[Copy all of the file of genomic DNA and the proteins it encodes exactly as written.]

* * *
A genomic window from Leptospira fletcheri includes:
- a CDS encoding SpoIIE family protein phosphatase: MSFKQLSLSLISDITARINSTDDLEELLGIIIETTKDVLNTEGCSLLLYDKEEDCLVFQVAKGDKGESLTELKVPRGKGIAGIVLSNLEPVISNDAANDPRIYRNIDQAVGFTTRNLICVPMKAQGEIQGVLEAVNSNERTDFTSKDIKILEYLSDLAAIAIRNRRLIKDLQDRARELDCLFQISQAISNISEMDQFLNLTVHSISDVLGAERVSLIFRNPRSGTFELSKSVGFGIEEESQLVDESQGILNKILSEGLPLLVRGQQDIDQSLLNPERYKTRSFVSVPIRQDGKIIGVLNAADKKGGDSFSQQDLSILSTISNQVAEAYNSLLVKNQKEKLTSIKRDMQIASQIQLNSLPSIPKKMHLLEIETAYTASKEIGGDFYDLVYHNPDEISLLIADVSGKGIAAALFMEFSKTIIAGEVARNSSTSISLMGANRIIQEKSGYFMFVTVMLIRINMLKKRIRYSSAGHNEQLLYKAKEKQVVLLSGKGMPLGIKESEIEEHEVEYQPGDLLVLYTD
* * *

A genomic window from Leptospira fletcheri includes:
- a CDS encoding SpoIIE family protein phosphatase: MSFKQLSLSLISDITARINSTDDLEELLGIIIETTKDVLNTEGCSLLLYDKEEDCLVFQVAKGDKGESLTELKVPRGKGIAGIVLSNLEPVISNDAANDPRIYRNIDQAVGFTTRNLICVPMKAQGEIQGVLEAVNSNERTDFTSKDIKILEYLSDLAAIAIRNRRLIKDLQDRARELDCLFQISQAISNISEMDQFLNLTVHSISDVLGAERVSLIFRNPRSGTFELSKSVGFGIEEESQLVDESQGILNKILSEGLPLLVRGQQDIDQSLLNPERYKTRSFVSVPIRQDGKIIGVLNAADKKGGDSFSQQDLSILSTISNQVAEAYNSLLVKNQKEKLTSIKRDMQIASQIQLNSLPSIPKKMHLLEIETAYTASKEIGGDFYDLVYHNPDEISLLIADVSGKGIAAALFMEFSKTIIAGEVARNSSTSISLMGANRIIQEKSGYFMFVTVMLIRINMLKKRIRYSSAGHNEQLLYKAKEKQVVLLSGKGMPLGIKESEIEEHEVEYQPGDLLVLYTD